I had it all mapped out in my head… Christiaan quit his day job so that we could live our dream of working from anywhere in the world, travel together to international races (where before I was mostly by myself) and train in Chamonix for our first major international race, the Mont Blanc 80km 3 weeks before the race.

I am sure its easy to agree that it is pretty straightforward when life & our daily activities measure up to our expectations and dreams.

But what happens when a spanner (or a whole set of spanners) in the works messes up your perfect pre-pieced-together puzzle? What do you do when things don’t go according to that expectation?

Well, you can either ALLOW (I don’t believe this is a choice) to let what happens to you affect you negatively; loose faith; sit with your head in your arms, feel sorry for yourself and be a miserable person to be around…


You can choose (and once again I believe this is conscious decision) to let what happens to you define you positively, in other words appreciate, grasp, be reminded where your strength comes from. To truly understand what REAL faith is, to rejoice in Him and in your privileges (health, husband, family, traveling – too many to name) and express that happiness does not stem from your results and to rightly live and breathe the cliché that “overcoming your challenges makes you a stronger better person!”

I had to decide: ALLOW or CHOOSE…

So what exactly happened in the past month leading up to race day?

Our journey started with a dream trip to Portugal and the Azores Island for a race and a little holiday, whereafter we headed to the picturesque town of Chamonix to focus and train on the route for the Mont Blanc 80k.

The first route recce was unreal. The most awe-inspiring panorama of glaciers, snowcapped mountains and a backdrop of the legendary Mont Blanc on 24km of gorgeous single track on a impeccable sunny day made this an unforgettable inaugural scout! How fortunate were we?

Our second scout turned out to be even more extravagant. Even though the weather turned rainy and cold, we succeeded in summiting a snow capped mountain behind Emmoson, in our running shoes.. Ski’s would certainly have made this mission much less dangerous and challenging! (We were under the impression that this was part of the 80km route, but because of the amount of snow in this part across the history of the race, this route option was canned).

Finally, back on track, still running in pouring rain, we hit the most amazing 1000m downhill single track. But, this is where the story turned a nasty twist. While bombing down, the back of my foot hit a big green, mossy, slippery rock and I landed with my shin on another rock. Thinking it was just a small slip, I attempted to run further, but experienced excruciating pain. I looked down and just saw purple and red. I started crying as Christiaan caught up to me. We both realized this was bad. Unfortunately we had to run 10km to the next village. Long story short, 9 hours later on a Sunday evening, I had 5 stitches in my leg an immensely unpleasant hospital experience. The pain I experienced in the next 4 days was beyond words and the doctor never gave me painkillers. On top of this, the pharmacy in our village was closed on Monday as it was a Public holiday…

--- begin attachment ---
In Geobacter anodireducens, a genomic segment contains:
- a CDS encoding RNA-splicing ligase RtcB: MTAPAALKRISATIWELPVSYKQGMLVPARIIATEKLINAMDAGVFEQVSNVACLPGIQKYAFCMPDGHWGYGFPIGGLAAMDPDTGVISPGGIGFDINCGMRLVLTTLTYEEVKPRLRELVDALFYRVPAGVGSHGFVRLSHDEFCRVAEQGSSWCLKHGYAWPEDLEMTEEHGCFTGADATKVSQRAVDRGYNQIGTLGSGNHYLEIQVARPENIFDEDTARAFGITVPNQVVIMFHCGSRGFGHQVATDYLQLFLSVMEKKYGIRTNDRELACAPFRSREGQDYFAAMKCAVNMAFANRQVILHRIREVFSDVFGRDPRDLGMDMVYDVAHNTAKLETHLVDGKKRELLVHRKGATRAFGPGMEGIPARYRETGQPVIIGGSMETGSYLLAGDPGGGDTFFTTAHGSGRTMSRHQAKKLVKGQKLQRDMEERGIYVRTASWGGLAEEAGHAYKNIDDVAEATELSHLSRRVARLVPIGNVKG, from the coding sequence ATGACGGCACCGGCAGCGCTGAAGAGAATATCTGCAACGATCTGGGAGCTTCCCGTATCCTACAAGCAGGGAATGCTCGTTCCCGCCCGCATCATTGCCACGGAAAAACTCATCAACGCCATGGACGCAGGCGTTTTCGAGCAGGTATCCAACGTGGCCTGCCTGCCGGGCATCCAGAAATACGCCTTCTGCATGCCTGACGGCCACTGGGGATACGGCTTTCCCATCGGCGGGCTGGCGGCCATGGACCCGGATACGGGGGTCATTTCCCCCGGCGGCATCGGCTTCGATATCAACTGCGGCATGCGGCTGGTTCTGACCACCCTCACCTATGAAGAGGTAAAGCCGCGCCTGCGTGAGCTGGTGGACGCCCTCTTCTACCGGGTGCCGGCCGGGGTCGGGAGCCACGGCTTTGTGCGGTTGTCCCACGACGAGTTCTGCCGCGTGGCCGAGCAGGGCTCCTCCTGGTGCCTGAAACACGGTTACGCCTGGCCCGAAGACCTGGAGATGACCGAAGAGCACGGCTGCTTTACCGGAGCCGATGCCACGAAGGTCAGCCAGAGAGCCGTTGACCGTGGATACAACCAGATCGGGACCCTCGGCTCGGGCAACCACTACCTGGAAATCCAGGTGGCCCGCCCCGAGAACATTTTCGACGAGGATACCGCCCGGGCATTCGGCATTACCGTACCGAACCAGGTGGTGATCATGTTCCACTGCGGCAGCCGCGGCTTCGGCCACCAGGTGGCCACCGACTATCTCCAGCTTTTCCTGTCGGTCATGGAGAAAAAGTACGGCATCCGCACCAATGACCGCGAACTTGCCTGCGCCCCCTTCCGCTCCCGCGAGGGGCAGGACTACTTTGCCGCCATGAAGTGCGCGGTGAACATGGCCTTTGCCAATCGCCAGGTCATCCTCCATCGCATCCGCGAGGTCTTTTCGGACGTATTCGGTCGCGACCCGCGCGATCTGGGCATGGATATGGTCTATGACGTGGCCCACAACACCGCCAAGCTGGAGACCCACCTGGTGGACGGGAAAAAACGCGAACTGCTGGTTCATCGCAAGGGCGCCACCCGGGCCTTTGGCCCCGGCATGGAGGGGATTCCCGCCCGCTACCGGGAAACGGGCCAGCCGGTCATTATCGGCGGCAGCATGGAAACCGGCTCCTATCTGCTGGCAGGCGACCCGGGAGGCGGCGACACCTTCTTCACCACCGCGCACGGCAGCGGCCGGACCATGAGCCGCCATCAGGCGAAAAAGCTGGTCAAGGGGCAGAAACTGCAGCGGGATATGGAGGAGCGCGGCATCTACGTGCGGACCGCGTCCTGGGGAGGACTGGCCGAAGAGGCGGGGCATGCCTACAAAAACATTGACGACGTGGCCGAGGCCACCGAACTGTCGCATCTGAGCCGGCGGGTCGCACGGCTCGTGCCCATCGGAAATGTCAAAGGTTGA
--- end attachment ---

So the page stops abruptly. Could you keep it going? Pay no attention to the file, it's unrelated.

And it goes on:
Our dream Chamonix experience of training on the route seemed shattered. I had no idea how long the recovery would be and seeing Christiaan go out into the mountain playground every morning was pure agony. After two days without movement, every muscle in my body was aching – especially my back. I tried to remain positive and count my blessings, but being stuck in the situation, I struggled tremendously.

Finally, what felt like weeks, I went for my first run/hike on Thursday afternoon. Surprisingly, the pain was bearable and we managed to cover most of the route in the next week.

However, it seemed that the leg was stitched up without being properly cleaned and it the wound got bad secondary infection. A week before the race, the hole in my leg opened up again. It was as if I didn’t even have stitches…

I had several visits to the doctor and pharmacies during race week to get the wound disinfected. Being supported by Salomon meant that team physio and all round guru, Arnaud Tortel, was there to assist me in the days leading up to the run and to give me the go ahead to race. I had quite a lot of pain, but Arnaud assured me there was very little risk of further damage if we just bandaged it up appropriately. The day before the race I still had my doubts about whether I will race. It is one thing to jog 10km with the team on a photoshoot, but to race 85km with an open wound on one of the most technical courses in the world is a horse of another color.

Yet, I didn’t feel convinced about not racing – in my heart I felt that I wanted to give it my best shot. I confided in Christiaan and he also advised me to listen to my heart.

So needless to say, after some of the most traumatic and emotionally strenuous 18 days of my life, I toed the line with some 1000 other ultra runners alongside many of my Salomon teammates and a very strong international field on Friday morning at 4am.

The atmosphere was electric, the gun fired in the centre of Chamonix and off went the headlamps. Immediately, another runner fell right in front of me. Fortunately I managed to avoid falling over him, but somehow, I was dealt another blow. 400m later, a cameraman filming alongside, turned around and put his foot into the road and I tripped over it and smashed to the ground, hopping on the tar. I had no choice but to get up not to get trampled by the crowds. I couldn’t see anything in the darkness, but I felt my hip and knees were quite bruised. I have heard of so many runners falling at the start, ending their race before it even started! I surely don’t believe in signs, but was this the Lord telling me to quit the race?? Again, a voice inside me convinced me to carry on. I pushed quite hard up the first 1400m climb to the summit of Brevent to try and catch up with the front ladies. I was astonished to hear that I was the second lady to reach the summit, together with Lucy and Marianne (both Salomon teammates). What a welcome sight it was to see and hear fellow Saffa’s & Salomon teammates Andre Gie, Kane Reilly and Hayley Preen, against the most beautiful glowing pink sunrise on Mont Blanc.